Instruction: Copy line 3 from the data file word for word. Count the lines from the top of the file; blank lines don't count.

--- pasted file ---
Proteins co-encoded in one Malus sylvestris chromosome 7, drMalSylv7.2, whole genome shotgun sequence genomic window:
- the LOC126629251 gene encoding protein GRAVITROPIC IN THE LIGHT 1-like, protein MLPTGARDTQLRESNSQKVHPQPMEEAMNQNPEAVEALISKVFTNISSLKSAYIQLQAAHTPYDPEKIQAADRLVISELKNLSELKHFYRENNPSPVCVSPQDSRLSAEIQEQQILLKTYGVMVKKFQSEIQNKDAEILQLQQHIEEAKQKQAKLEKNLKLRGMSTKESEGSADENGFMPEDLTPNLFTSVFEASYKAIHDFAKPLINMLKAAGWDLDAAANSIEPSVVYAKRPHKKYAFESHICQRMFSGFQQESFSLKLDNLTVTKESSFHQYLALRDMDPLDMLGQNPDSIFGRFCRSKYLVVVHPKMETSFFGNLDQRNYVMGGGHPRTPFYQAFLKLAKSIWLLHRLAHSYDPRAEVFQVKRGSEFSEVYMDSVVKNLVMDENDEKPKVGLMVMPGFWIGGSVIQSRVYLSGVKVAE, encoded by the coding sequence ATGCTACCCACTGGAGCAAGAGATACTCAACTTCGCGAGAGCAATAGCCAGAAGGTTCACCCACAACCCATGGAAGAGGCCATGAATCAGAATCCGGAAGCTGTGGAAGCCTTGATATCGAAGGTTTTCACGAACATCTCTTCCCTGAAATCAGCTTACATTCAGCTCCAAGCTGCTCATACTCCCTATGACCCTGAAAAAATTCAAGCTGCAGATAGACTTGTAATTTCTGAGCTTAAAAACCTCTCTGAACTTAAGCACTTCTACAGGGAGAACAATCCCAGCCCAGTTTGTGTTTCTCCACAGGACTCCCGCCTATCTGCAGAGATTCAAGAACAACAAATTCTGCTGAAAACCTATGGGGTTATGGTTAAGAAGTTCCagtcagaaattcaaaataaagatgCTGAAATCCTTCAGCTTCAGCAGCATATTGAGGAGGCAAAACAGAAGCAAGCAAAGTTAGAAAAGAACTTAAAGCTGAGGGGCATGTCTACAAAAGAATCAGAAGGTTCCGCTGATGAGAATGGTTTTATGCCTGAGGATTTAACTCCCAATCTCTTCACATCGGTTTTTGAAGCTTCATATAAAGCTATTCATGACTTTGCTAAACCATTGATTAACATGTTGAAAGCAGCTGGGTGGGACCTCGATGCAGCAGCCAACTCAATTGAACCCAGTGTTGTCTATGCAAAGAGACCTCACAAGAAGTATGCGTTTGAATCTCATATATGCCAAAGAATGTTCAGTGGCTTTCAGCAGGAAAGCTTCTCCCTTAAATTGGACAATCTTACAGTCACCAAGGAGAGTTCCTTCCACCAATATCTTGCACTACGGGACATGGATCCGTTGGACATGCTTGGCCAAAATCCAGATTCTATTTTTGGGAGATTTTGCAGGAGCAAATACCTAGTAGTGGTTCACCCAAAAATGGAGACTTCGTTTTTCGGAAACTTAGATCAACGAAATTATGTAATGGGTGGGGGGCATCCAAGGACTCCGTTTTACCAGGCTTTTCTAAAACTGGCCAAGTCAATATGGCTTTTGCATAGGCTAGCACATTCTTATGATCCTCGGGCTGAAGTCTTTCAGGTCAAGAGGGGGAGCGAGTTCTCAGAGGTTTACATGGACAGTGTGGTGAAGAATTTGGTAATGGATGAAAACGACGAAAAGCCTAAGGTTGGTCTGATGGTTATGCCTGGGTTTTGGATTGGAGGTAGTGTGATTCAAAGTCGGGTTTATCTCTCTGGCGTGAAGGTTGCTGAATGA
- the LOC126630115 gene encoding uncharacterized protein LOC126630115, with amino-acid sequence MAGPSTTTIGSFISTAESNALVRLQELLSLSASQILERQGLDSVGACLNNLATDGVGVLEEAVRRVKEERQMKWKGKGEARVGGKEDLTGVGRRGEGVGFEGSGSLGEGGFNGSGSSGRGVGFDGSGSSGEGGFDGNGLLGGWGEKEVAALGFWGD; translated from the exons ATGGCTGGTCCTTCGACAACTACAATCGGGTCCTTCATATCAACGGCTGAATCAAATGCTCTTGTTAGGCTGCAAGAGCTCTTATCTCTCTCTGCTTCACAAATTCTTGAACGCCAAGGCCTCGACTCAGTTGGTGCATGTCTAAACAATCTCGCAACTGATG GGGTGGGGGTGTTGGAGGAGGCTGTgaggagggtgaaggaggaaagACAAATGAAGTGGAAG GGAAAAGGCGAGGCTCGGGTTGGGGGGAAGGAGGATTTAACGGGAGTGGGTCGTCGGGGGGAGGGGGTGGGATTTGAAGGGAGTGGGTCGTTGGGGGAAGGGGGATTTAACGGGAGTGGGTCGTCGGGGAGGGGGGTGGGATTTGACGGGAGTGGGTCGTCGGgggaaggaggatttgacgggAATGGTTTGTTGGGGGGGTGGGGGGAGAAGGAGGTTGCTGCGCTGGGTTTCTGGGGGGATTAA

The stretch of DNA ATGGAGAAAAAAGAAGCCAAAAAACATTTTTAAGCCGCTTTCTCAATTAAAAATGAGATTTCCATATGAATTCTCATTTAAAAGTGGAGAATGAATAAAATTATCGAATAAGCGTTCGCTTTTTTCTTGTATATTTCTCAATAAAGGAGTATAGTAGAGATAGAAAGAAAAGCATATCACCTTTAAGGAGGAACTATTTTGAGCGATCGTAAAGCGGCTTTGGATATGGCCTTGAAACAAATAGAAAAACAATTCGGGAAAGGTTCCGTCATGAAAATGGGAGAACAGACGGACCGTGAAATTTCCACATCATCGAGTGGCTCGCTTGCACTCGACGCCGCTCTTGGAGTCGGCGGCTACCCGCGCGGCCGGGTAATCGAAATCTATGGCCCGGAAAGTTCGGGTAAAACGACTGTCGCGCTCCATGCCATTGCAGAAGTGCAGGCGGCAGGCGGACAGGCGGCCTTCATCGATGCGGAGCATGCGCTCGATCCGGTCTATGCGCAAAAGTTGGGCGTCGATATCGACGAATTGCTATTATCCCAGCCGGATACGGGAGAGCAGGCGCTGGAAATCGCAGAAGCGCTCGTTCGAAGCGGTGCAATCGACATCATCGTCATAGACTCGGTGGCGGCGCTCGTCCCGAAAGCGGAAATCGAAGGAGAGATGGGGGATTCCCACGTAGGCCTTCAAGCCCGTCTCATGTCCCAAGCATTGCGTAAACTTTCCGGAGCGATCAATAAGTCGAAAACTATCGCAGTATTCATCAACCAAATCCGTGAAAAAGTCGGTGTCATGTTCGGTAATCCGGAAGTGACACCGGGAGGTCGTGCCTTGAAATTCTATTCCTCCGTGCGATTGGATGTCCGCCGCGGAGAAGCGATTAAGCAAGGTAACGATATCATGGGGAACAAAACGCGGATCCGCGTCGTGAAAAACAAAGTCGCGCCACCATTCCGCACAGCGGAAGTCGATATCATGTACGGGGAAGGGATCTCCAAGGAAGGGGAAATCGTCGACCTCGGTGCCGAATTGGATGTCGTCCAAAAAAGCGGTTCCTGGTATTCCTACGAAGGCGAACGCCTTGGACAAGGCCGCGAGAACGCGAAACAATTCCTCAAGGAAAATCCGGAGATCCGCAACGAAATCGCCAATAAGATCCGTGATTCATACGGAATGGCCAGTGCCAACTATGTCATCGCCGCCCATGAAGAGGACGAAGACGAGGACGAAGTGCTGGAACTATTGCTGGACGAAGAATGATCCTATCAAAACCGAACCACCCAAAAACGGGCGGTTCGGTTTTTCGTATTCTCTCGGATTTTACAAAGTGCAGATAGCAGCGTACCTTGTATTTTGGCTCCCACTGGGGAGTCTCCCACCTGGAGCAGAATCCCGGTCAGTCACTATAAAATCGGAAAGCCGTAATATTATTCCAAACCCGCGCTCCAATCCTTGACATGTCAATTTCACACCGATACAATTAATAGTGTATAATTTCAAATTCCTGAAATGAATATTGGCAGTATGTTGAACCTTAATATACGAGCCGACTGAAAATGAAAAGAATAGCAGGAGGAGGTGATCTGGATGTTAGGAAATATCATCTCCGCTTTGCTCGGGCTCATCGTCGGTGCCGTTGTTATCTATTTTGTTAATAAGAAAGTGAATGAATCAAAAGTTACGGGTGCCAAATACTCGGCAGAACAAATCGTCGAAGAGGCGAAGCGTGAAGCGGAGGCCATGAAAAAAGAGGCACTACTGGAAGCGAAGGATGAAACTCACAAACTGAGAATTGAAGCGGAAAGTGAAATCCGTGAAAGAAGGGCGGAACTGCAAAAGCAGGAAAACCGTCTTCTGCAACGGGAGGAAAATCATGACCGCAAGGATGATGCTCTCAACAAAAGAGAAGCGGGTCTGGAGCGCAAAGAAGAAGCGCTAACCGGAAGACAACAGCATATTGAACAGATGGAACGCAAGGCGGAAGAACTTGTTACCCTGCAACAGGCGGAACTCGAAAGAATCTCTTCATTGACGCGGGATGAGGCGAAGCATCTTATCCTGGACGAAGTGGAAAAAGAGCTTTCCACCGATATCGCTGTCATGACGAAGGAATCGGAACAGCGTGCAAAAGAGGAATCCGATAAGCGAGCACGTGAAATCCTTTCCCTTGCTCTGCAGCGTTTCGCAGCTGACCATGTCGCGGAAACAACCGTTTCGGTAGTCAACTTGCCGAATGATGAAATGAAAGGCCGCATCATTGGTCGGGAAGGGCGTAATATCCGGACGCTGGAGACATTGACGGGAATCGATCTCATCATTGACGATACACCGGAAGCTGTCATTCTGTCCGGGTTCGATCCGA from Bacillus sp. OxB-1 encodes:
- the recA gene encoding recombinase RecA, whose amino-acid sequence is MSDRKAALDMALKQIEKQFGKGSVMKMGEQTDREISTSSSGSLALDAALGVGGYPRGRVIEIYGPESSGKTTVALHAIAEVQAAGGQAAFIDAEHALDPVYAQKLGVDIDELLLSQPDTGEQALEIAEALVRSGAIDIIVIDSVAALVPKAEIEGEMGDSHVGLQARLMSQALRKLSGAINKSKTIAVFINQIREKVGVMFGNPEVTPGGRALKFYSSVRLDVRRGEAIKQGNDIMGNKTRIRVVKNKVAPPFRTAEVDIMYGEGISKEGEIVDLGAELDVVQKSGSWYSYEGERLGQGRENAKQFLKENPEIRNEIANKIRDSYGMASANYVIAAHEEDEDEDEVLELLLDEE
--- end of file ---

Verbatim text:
- the LOC126630115 gene encoding uncharacterized protein LOC126630115, with amino-acid sequence MAGPSTTTIGSFISTAESNALVRLQELLSLSASQILERQGLDSVGACLNNLATDGVGVLEEAVRRVKEERQMKWKGKGEARVGGKEDLTGVGRRGEGVGFEGSGSLGEGGFNGSGSSGRGVGFDGSGSSGEGGFDGNGLLGGWGEKEVAALGFWGD; translated from the exons ATGGCTGGTCCTTCGACAACTACAATCGGGTCCTTCATATCAACGGCTGAATCAAATGCTCTTGTTAGGCTGCAAGAGCTCTTATCTCTCTCTGCTTCACAAATTCTTGAACGCCAAGGCCTCGACTCAGTTGGTGCATGTCTAAACAATCTCGCAACTGATG GGGTGGGGGTGTTGGAGGAGGCTGTgaggagggtgaaggaggaaagACAAATGAAGTGGAAG GGAAAAGGCGAGGCTCGGGTTGGGGGGAAGGAGGATTTAACGGGAGTGGGTCGTCGGGGGGAGGGGGTGGGATTTGAAGGGAGTGGGTCGTTGGGGGAAGGGGGATTTAACGGGAGTGGGTCGTCGGGGAGGGGGGTGGGATTTGACGGGAGTGGGTCGTCGGgggaaggaggatttgacgggAATGGTTTGTTGGGGGGGTGGGGGGAGAAGGAGGTTGCTGCGCTGGGTTTCTGGGGGGATTAA